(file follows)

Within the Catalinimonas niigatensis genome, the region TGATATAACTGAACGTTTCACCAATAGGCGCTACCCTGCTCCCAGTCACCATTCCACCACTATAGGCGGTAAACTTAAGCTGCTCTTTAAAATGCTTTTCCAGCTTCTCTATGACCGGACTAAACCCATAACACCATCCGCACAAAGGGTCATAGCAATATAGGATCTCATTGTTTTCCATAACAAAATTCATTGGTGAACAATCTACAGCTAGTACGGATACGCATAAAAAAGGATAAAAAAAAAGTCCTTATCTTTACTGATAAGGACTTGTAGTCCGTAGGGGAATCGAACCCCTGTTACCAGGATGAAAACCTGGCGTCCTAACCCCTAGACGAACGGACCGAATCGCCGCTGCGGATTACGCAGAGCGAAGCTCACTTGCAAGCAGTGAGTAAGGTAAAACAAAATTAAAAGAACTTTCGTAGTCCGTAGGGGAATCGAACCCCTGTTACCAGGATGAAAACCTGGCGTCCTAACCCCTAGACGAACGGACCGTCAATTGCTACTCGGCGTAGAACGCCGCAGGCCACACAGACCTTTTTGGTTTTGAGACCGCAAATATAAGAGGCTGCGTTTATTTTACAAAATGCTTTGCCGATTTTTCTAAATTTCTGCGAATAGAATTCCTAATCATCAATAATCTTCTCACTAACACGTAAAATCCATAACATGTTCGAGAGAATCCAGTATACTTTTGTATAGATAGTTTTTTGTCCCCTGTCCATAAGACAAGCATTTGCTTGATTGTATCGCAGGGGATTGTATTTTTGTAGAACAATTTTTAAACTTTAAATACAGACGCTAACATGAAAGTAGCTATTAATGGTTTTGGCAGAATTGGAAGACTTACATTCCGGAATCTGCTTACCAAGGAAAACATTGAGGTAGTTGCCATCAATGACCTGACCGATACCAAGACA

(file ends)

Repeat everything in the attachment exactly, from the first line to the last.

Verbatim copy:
Within the Catalinimonas niigatensis genome, the region TGATATAACTGAACGTTTCACCAATAGGCGCTACCCTGCTCCCAGTCACCATTCCACCACTATAGGCGGTAAACTTAAGCTGCTCTTTAAAATGCTTTTCCAGCTTCTCTATGACCGGACTAAACCCATAACACCATCCGCACAAAGGGTCATAGCAATATAGGATCTCATTGTTTTCCATAACAAAATTCATTGGTGAACAATCTACAGCTAGTACGGATACGCATAAAAAAGGATAAAAAAAAAGTCCTTATCTTTACTGATAAGGACTTGTAGTCCGTAGGGGAATCGAACCCCTGTTACCAGGATGAAAACCTGGCGTCCTAACCCCTAGACGAACGGACCGAATCGCCGCTGCGGATTACGCAGAGCGAAGCTCACTTGCAAGCAGTGAGTAAGGTAAAACAAAATTAAAAGAACTTTCGTAGTCCGTAGGGGAATCGAACCCCTGTTACCAGGATGAAAACCTGGCGTCCTAACCCCTAGACGAACGGACCGTCAATTGCTACTCGGCGTAGAACGCCGCAGGCCACACAGACCTTTTTGGTTTTGAGACCGCAAATATAAGAGGCTGCGTTTATTTTACAAAATGCTTTGCCGATTTTTCTAAATTTCTGCGAATAGAATTCCTAATCATCAATAATCTTCTCACTAACACGTAAAATCCATAACATGTTCGAGAGAATCCAGTATACTTTTGTATAGATAGTTTTTTGTCCCCTGTCCATAAGACAAGCATTTGCTTGATTGTATCGCAGGGGATTGTATTTTTGTAGAACAATTTTTAAACTTTAAATACAGACGCTAACATGAAAGTAGCTATTAATGGTTTTGGCAGAATTGGAAGACTTACATTCCGGAATCTGCTTACCAAGGAAAACATTGAGGTAGTTGCCATCAATGACCTGACCGATACCAAGACA